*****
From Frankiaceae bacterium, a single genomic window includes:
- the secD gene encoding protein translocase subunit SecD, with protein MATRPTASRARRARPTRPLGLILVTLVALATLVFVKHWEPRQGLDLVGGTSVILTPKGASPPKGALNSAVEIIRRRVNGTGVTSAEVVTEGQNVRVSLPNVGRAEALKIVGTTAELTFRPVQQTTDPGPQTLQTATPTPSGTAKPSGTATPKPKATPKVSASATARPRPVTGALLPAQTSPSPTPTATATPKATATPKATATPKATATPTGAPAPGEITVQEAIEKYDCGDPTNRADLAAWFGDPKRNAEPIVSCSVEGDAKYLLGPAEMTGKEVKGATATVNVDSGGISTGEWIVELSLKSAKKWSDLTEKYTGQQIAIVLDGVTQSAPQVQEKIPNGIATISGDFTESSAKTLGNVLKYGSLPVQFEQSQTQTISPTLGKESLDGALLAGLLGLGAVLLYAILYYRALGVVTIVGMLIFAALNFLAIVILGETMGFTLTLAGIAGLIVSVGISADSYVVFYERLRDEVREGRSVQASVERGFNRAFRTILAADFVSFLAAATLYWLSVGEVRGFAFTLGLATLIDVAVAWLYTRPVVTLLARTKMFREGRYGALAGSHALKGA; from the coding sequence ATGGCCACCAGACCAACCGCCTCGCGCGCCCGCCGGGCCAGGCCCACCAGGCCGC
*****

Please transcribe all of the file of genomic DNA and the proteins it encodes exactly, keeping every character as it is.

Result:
From Frankiaceae bacterium, a single genomic window includes:
- the secD gene encoding protein translocase subunit SecD, with protein MATRPTASRARRARPTRPLGLILVTLVALATLVFVKHWEPRQGLDLVGGTSVILTPKGASPPKGALNSAVEIIRRRVNGTGVTSAEVVTEGQNVRVSLPNVGRAEALKIVGTTAELTFRPVQQTTDPGPQTLQTATPTPSGTAKPSGTATPKPKATPKVSASATARPRPVTGALLPAQTSPSPTPTATATPKATATPKATATPKATATPTGAPAPGEITVQEAIEKYDCGDPTNRADLAAWFGDPKRNAEPIVSCSVEGDAKYLLGPAEMTGKEVKGATATVNVDSGGISTGEWIVELSLKSAKKWSDLTEKYTGQQIAIVLDGVTQSAPQVQEKIPNGIATISGDFTESSAKTLGNVLKYGSLPVQFEQSQTQTISPTLGKESLDGALLAGLLGLGAVLLYAILYYRALGVVTIVGMLIFAALNFLAIVILGETMGFTLTLAGIAGLIVSVGISADSYVVFYERLRDEVREGRSVQASVERGFNRAFRTILAADFVSFLAAATLYWLSVGEVRGFAFTLGLATLIDVAVAWLYTRPVVTLLARTKMFREGRYGALAGSHALKGA; from the coding sequence ATGGCCACCAGACCAACCGCCTCGCGCGCCCGCCGGGCCAGGCCCACCAGGCCGC